Big Boats, Big Money: How Annapolis Boat Shows Pump Millions Into Local Economy
ANNAPOLIS, MD - Multi-million dollar yachts and ocean-ready sailboats descend on a nautical hub each fall. Hundreds of vessels from Seattle to London converge on this coastal town, drawing the biggest names in the maritime industry. There are entrepreneurs, inventors and of course YouTubers.
But this isn’t Monaco or Cannes. This is Annapolis, a town of roughly 41,000 on the Chesapeake Bay.
The Annapolis Boat Shows are the center of the boating world for two weeks every October. The city hosts back-to-back shows, one for powerboats and another for sailboats. The shows draw thousands of guests, pumping millions into the local economy.
“The shows present a positive social and economic impact to not only the City of Annapolis but also the maritime culture as a whole,” boat show General Manager Sheila Jones said in a statement.
The boat shows contribute about $146 million to the local economy, Annapolis Mayor Gavin Buckley’s office said. That includes direct, indirect and induced benefits for the city, county and state.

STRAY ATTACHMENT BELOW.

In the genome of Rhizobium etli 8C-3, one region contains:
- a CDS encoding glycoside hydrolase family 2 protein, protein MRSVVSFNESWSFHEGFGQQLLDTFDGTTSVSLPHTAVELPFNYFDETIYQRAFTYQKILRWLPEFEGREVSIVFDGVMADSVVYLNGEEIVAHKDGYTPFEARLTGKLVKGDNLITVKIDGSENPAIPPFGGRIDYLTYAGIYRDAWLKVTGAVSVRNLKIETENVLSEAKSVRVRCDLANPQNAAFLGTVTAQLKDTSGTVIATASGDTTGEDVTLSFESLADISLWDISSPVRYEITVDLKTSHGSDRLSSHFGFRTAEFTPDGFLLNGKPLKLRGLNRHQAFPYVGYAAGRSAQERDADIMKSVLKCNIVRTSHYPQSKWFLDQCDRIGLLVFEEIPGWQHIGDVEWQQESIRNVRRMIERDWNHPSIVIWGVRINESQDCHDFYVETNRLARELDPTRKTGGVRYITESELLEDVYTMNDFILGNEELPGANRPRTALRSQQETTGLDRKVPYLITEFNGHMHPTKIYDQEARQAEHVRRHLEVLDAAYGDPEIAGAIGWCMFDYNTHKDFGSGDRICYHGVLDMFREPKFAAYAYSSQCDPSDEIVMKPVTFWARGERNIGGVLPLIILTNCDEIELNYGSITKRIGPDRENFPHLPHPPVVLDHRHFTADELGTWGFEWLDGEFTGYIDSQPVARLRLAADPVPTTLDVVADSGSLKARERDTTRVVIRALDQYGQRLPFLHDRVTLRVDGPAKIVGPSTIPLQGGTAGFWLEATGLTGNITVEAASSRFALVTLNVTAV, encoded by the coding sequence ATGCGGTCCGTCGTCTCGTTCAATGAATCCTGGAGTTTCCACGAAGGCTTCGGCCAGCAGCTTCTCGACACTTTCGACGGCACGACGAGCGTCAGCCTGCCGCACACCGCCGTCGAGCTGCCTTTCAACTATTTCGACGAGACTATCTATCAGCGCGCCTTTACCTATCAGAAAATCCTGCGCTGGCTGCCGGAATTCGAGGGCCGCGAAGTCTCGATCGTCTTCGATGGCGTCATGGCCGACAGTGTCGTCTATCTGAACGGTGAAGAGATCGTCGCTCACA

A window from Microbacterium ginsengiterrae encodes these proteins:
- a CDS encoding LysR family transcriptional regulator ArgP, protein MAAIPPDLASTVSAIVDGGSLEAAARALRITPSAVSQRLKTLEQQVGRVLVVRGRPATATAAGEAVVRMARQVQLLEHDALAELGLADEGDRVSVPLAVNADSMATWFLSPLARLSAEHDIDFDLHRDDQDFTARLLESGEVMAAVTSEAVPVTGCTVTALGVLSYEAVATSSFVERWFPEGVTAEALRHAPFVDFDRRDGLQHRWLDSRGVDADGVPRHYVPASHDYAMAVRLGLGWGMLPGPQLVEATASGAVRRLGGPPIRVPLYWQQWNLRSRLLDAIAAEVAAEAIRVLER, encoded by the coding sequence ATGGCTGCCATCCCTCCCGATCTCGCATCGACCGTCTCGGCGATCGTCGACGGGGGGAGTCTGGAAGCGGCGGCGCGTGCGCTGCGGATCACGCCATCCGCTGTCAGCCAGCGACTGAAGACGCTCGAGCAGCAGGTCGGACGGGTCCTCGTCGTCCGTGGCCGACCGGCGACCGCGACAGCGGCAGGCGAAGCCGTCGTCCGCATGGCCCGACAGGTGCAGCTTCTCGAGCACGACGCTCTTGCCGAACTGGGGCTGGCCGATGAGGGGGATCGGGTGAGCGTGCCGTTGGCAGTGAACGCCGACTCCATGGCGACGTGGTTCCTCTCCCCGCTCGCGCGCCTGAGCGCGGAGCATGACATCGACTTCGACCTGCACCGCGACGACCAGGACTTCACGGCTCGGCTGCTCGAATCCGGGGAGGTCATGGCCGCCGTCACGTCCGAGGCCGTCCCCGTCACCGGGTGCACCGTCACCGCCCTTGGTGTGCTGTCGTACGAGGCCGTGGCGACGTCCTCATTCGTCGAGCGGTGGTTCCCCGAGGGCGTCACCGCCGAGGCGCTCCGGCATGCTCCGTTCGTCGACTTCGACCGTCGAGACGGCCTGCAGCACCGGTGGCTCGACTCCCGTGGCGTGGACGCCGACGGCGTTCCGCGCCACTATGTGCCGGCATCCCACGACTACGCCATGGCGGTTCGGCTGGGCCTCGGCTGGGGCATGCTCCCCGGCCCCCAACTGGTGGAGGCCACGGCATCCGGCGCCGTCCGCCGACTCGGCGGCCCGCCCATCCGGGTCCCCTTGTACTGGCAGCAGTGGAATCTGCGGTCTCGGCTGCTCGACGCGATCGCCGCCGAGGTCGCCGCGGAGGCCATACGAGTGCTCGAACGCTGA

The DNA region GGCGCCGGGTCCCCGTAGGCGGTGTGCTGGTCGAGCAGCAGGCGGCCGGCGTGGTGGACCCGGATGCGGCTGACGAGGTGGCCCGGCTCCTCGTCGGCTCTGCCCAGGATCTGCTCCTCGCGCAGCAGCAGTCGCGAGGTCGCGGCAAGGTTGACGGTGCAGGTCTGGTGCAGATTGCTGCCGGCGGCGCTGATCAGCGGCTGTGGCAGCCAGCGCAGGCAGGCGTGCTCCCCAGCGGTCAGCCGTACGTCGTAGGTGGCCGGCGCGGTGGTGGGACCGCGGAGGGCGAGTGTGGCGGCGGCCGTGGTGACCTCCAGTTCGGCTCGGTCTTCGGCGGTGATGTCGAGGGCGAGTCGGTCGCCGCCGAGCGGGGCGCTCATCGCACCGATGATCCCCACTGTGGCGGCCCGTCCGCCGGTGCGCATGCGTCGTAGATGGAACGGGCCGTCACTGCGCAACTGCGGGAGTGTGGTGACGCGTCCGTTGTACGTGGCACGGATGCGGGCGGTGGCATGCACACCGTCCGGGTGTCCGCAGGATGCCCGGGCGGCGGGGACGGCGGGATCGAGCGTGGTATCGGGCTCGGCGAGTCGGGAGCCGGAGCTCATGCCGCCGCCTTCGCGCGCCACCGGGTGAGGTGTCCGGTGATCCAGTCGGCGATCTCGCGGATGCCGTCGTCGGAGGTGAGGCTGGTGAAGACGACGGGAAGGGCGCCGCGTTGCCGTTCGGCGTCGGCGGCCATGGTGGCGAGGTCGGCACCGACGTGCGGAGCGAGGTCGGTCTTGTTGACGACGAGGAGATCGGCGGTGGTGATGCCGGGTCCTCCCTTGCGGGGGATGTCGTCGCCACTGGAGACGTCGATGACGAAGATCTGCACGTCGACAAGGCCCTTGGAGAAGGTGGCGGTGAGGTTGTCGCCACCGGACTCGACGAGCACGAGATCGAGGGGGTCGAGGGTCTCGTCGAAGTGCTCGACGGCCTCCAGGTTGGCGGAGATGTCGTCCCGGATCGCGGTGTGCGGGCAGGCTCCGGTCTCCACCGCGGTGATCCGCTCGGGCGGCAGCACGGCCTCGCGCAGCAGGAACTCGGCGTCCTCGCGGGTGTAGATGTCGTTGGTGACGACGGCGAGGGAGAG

The City of Annapolis is expecting $30,000 to $50,000 in parking garage revenue. It will lose about $10,000 in street parking fees due to show-related road closures and parking restrictions, however.
The boat shows also pay to rent out City Dock. Planners must hand over $385,000 or a portion of the ticket sales, whichever is greater.
Last year, the boat shows paid the city $582,000 under the same rental agreement.
The mayor said the cash influx is a boon for the city, but the boat shows are just as much a cultural staple.
“The boat show is a huge part of our identity here in Annapolis,” Buckley told Patch. “The boat show fills up hotels, Airbnbs. It fills up everything, so it’s a great, great economic driver.”
The Annapolis Boat Shows debuted in 1970 with the world’s first in-water sailboat show. Organizers said the Annapolis Sailboat Shows are the only all-sailboat shows in the country.
This is the 53rd edition of the sailboat show and the 51st of the powerboat show. Every spring, the Annapolis Boat Shows also host a powerboat show on Kent Island and another sailboat show in the state capital.
More than 50,000 visitors are expected at this fall's shows. Some plan to buy mega-yachts on sale for up to $3.8 million. Others just want to browse the 350 powerboats, 137 sailboats and 650 exhibitors around Ego Alley.
Fans come from all 50 states and more than 25 other countries. Over 200 manufacturers are on tap this year, representing 10 different nations. One promoter is flying in from Australia.
All these guests need a place to sleep. Most stay around the showgrounds, but hotels see a spike as far away as the BWI Airport region.
“We have a lot of people coming in, and those people need to eat and stay places,” said Kristen Pironis, executive director of Visit Annapolis and Anne Arundel County. “It really is an economic generator for well beyond Annapolis.”